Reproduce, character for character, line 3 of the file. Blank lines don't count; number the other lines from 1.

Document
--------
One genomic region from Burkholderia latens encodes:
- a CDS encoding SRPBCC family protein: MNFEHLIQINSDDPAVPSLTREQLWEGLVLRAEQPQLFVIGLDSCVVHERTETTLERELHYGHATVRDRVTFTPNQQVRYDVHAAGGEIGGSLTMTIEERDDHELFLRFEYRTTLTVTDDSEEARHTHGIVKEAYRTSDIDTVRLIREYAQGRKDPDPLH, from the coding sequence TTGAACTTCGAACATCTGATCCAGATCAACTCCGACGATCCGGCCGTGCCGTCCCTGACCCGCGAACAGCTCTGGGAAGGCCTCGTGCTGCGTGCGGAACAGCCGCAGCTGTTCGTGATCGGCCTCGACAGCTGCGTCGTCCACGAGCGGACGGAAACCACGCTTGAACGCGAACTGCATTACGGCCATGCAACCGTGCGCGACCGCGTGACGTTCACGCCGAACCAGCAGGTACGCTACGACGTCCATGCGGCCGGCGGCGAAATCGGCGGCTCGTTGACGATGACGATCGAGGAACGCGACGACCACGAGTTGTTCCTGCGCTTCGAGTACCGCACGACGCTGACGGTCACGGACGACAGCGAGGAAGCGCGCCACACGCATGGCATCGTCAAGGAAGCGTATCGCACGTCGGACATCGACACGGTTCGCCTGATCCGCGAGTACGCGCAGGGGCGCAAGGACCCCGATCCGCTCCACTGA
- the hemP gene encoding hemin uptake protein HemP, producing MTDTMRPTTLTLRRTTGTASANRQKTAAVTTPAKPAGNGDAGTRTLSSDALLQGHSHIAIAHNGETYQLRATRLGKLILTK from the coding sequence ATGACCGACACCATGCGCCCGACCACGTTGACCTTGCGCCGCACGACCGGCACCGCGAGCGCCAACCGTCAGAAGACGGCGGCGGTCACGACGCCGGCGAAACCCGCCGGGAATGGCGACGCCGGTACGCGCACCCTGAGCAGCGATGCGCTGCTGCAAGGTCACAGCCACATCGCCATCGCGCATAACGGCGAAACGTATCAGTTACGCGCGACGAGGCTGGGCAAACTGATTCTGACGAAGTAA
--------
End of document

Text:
- the hemP gene encoding hemin uptake protein HemP, producing MTDTMRPTTLTLRRTTGTASANRQKTAAVTTPAKPAGNGDAGTRTLSSDALLQGHSHIAIAHNGETYQLRATRLGKLILTK from the coding sequence ATGACCGACACCATGCGCCCGACCACGTTGACCTTGCGCCGCACGACCGGCACCGCGAGCGCCAACCGTCAGAAGACGGCGGCGGTCACGACGCCGGCGAAACCCGCCGGGAATGGCGACGCCGGTACGCGCACCCTGAGCAGCGATGCGCTGCTGCAAGGTCACAGCCACATCGCCATCGCGCATAACGGCGAAACGTATCAGTTACGCGCGACGAGGCTGGGCAAACTGATTCTGACGAAGTAA